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Russians may prevent IAEA mission from visiting key Zaporizhzhia Nuclear Power Plant facilities Minister of Energy of Ukraine

Thursday, 1 September 2022, 10:48
Russians may prevent IAEA mission from visiting key Zaporizhzhia Nuclear Power Plant facilities  Minister of Energy of Ukraine


Russian occupiers may prevent the IAEA mission from visiting key facilities that need to be inspected at the Zaporizhzhia Nuclear Power Plant (ZNPP).

Source: Herman Halushchenko, Minister of Energy of Ukraine, on air of the national 24/7 newscast; Interfax-Ukraine news agency referring to a source close to the mission


Quote from Halushchenko: "It is crucial that the Russians really allow access to those facilities that the mission aims to inspect. We understand that there can be manipulations: [the occupiers could] show them pictures or deviate the route, where in fact the mission simply will not be able to see what is happening. And then, of course, that can cast doubt on the results."

Details: According to the Minister, the Ukrainian side discussed a list of ZNPP facilities to be inspected with the representatives of the IAEA mission. He added that these proposals almost completely coincide with the assessments of IAEA experts.

Halushchenko emphasised that now the mission works in a new format, going to the scene not after the fact of an event taking place [such as a nuclear catastrophe - ed.], but in advance to "offer protection against the barbaric acts that Russia is committing at the ZNPP".

The minister added that the mission of the IAEA should first of all, in addition to a purely technical function, show the threats to nuclear safety posed by the presence of the Russian military, their weapons and heavy equipment on the territory of the nuclear plant.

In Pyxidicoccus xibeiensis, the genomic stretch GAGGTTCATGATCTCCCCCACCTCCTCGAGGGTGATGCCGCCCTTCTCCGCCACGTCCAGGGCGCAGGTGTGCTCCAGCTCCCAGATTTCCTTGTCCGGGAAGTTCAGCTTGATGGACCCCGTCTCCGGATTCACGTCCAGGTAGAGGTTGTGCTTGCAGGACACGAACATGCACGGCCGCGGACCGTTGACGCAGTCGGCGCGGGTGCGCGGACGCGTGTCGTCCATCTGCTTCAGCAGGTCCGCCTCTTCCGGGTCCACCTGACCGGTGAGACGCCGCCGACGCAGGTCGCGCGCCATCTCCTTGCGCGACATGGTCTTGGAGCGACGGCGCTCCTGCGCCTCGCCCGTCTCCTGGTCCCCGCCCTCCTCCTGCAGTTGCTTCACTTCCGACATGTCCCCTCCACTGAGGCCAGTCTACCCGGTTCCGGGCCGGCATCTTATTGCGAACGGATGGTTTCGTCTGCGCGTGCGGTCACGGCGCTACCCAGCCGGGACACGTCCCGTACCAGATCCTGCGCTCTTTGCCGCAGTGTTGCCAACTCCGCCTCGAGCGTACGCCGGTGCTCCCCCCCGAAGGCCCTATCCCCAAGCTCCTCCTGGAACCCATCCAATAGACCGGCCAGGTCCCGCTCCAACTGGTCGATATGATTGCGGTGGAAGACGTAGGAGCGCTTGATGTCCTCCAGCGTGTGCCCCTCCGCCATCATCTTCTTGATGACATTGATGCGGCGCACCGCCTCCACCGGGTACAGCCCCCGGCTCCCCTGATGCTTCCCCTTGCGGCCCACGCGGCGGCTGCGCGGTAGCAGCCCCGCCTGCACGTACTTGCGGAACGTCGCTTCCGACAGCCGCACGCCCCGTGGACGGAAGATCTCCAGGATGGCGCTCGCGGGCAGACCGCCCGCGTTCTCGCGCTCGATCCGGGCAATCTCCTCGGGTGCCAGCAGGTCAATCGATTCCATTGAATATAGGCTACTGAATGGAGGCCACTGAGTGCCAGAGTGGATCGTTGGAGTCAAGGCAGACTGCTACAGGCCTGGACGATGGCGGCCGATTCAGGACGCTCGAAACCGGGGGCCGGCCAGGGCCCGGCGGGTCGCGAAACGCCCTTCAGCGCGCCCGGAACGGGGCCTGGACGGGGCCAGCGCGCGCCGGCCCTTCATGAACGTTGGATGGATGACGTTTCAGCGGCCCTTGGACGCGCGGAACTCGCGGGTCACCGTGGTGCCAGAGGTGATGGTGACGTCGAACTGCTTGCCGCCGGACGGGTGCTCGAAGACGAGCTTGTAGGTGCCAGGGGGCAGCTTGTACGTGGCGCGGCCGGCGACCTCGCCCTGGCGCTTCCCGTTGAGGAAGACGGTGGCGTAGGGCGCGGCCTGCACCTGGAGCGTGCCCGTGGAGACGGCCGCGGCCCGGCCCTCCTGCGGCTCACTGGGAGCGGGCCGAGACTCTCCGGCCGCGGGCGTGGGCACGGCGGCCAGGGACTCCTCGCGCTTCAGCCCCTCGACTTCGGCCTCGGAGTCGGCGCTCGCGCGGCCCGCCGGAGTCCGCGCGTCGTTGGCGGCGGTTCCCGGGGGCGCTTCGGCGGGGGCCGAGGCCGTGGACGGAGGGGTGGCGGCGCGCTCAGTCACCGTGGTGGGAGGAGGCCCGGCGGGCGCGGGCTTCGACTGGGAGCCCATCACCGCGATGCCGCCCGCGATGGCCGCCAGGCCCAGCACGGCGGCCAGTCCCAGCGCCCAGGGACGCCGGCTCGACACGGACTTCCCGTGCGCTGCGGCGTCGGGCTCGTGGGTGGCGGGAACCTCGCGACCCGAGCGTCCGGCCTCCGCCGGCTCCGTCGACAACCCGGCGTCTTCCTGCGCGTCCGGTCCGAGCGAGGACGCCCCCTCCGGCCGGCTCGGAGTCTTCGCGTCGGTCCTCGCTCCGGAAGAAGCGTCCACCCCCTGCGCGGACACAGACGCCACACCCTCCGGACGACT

Ukraine expects that the mission will result in the liberation of the ZNPP, its return under Ukraine's full control and further demilitarisation of the territory around the plant.

At the same time, Interfax-Ukraine reports that the IAEA mission is currently at a checkpoint in Novooleksandrivka, approximately 20 km from the front line.

Members of the group can hear explosions from afar. Now the movement of the convoy has been stopped, as mission representatives are waiting until "it will be safe".


  • On the morning of 1 September, an International Atomic Energy Agency (IAEA) mission set off from the Ukrainian city of Zaporizhzhia and headed for the nuclear power plant in the Russian-controlled town of Enerhodar, despite reports of intense shelling in the area.
  • Energoatom reported that operating unit 5 at ZNPP has been automatically shut down due to shelling by the Russians.
  • The Ministry for Foreign Affairs of Ukraine stated that the actions of the Russian army are endangering the work of the mission of the International Atomic Energy Agency, which is heading for the occupied ZNPP.

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